• Organisational behaviour

Management is the art of doing and getting done

Management is the art of doing and getting done

Effective execution lies at the heart of achieving superior business performance. And purposeful action-taking by managers – both individually and collectively – lies at the heart of effective execution. But, five years of research by Heike Bruch and Sumantra Ghoshal, shows that only a relatively small proportion of managers actually engage in such purposeful action-taking. What are the causes of this pervasive lack of purposeful action-taking by managers? What is different about those who do take purposeful action? What can managers do to enhance their personal action-taking ability? And what can corporate leaders do to create an organisational context in which others can take purposeful action?

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Effective execution lies at the heart of achieving superior business performance. And purposeful action-taking by managers – both individually and collectively – lies at the heart of effective execution. But, five years of research by Heike Bruch and Sumantra Ghoshal, shows that only a relatively small proportion of managers actually engage in such purposeful action-taking. What are the causes of this pervasive lack of purposeful action-taking by managers? What is different about those who do take purposeful action? What can managers do to enhance their personal action-taking ability? And what can corporate leaders do to create an organisational context in which others can take purposeful action?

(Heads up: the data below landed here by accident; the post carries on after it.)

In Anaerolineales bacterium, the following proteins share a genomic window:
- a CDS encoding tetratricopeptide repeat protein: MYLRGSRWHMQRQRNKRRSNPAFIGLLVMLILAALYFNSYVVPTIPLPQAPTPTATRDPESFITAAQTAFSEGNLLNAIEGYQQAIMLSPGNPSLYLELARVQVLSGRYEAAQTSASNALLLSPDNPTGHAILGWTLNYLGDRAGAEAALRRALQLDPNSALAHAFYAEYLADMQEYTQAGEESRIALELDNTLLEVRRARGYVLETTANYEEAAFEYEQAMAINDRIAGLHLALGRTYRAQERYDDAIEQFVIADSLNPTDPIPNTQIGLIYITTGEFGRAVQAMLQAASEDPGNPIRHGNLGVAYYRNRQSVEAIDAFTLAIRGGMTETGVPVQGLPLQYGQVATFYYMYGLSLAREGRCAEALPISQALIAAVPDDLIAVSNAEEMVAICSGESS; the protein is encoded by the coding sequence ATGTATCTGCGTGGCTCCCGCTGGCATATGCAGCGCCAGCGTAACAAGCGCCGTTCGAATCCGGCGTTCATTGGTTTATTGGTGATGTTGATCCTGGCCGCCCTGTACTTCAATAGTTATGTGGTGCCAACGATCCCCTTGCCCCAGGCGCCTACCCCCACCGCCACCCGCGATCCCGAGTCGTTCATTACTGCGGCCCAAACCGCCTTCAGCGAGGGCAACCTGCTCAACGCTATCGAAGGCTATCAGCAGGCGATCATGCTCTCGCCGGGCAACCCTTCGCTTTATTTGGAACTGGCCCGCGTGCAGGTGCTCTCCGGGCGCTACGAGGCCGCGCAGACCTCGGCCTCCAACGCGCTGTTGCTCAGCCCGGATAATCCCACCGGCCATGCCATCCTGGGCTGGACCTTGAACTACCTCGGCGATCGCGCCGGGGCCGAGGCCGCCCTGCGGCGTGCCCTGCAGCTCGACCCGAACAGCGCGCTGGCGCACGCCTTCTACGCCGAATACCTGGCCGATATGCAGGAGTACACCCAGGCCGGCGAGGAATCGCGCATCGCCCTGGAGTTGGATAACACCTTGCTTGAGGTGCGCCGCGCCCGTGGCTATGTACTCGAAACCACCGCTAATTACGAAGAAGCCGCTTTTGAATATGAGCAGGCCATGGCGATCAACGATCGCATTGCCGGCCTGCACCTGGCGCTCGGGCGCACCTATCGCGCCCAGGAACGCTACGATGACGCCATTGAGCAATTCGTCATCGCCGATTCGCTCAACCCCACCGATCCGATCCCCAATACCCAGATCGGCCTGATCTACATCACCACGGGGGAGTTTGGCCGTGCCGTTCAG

“Management was, is, and always will be the same thing: the art of getting things done”, wrote Harvard Business School professors Bob Eccles and Nitin Nohria in their book Beyond the Hype. “And to get things done, managers must act themselves and mobilise collective action on the part of others.”

Almost ten years later, lamenting what they described as the pervasive “knowing-doing gap” in companies, Jeffrey Pfeffer and Bob Sutton of Stanford posed the question: “Did you ever wonder why so much education and training, management consultation, organisational research, and so many books and articles produce so few changes in actual management practice?… Why knowledge of what needs to be done frequently fails to result in action or behaviour consistent with that knowledge.”

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  • AUTHORS

Sumantra Ghoshal (1948–2004) was an academic and management guru.

Heike Bruch is Professor and Director at the Institute for Leadership and Human Resources Management at the University of St Gallen, Switzerland. She is also director of the Organisational Energy Programme and academic director of the university’s International Study Programme. She is the co-author, with Sumantra Ghoshal, of A Bias for Action (2004, Harvard Business School Press).

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